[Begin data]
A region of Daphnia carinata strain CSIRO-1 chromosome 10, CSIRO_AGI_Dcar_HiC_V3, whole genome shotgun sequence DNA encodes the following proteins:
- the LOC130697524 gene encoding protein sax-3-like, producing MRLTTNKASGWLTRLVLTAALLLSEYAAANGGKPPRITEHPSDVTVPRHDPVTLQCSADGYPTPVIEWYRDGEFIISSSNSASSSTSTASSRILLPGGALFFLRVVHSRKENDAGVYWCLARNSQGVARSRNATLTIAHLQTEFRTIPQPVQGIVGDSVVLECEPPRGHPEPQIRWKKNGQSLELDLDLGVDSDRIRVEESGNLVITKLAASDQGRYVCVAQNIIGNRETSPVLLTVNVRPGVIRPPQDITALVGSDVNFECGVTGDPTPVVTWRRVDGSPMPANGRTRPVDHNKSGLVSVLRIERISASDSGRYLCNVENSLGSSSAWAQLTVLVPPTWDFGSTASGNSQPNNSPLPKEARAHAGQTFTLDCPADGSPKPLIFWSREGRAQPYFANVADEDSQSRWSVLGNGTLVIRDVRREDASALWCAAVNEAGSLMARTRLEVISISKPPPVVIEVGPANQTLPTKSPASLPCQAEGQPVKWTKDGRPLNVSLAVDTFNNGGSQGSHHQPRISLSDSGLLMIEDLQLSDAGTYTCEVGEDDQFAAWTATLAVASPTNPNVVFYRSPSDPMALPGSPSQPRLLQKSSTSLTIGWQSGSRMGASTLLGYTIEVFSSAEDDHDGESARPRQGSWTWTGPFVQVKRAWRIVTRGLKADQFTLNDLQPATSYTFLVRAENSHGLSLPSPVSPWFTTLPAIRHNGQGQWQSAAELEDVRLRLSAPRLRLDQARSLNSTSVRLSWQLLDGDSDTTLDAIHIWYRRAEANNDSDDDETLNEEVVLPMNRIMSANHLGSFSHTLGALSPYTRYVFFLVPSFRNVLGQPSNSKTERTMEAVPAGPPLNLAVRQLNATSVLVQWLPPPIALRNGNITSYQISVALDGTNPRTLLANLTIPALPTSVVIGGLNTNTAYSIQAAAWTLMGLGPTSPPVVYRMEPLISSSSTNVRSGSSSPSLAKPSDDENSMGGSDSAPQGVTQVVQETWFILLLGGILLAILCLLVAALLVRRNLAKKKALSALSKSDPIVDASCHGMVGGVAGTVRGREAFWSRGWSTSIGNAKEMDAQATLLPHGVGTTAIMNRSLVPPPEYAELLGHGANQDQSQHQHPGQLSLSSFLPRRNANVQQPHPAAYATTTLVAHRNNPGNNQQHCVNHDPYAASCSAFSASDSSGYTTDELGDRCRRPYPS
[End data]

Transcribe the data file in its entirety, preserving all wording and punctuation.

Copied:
A region of Daphnia carinata strain CSIRO-1 chromosome 10, CSIRO_AGI_Dcar_HiC_V3, whole genome shotgun sequence DNA encodes the following proteins:
- the LOC130697524 gene encoding protein sax-3-like, producing MRLTTNKASGWLTRLVLTAALLLSEYAAANGGKPPRITEHPSDVTVPRHDPVTLQCSADGYPTPVIEWYRDGEFIISSSNSASSSTSTASSRILLPGGALFFLRVVHSRKENDAGVYWCLARNSQGVARSRNATLTIAHLQTEFRTIPQPVQGIVGDSVVLECEPPRGHPEPQIRWKKNGQSLELDLDLGVDSDRIRVEESGNLVITKLAASDQGRYVCVAQNIIGNRETSPVLLTVNVRPGVIRPPQDITALVGSDVNFECGVTGDPTPVVTWRRVDGSPMPANGRTRPVDHNKSGLVSVLRIERISASDSGRYLCNVENSLGSSSAWAQLTVLVPPTWDFGSTASGNSQPNNSPLPKEARAHAGQTFTLDCPADGSPKPLIFWSREGRAQPYFANVADEDSQSRWSVLGNGTLVIRDVRREDASALWCAAVNEAGSLMARTRLEVISISKPPPVVIEVGPANQTLPTKSPASLPCQAEGQPVKWTKDGRPLNVSLAVDTFNNGGSQGSHHQPRISLSDSGLLMIEDLQLSDAGTYTCEVGEDDQFAAWTATLAVASPTNPNVVFYRSPSDPMALPGSPSQPRLLQKSSTSLTIGWQSGSRMGASTLLGYTIEVFSSAEDDHDGESARPRQGSWTWTGPFVQVKRAWRIVTRGLKADQFTLNDLQPATSYTFLVRAENSHGLSLPSPVSPWFTTLPAIRHNGQGQWQSAAELEDVRLRLSAPRLRLDQARSLNSTSVRLSWQLLDGDSDTTLDAIHIWYRRAEANNDSDDDETLNEEVVLPMNRIMSANHLGSFSHTLGALSPYTRYVFFLVPSFRNVLGQPSNSKTERTMEAVPAGPPLNLAVRQLNATSVLVQWLPPPIALRNGNITSYQISVALDGTNPRTLLANLTIPALPTSVVIGGLNTNTAYSIQAAAWTLMGLGPTSPPVVYRMEPLISSSSTNVRSGSSSPSLAKPSDDENSMGGSDSAPQGVTQVVQETWFILLLGGILLAILCLLVAALLVRRNLAKKKALSALSKSDPIVDASCHGMVGGVAGTVRGREAFWSRGWSTSIGNAKEMDAQATLLPHGVGTTAIMNRSLVPPPEYAELLGHGANQDQSQHQHPGQLSLSSFLPRRNANVQQPHPAAYATTTLVAHRNNPGNNQQHCVNHDPYAASCSAFSASDSSGYTTDELGDRCRRPYPS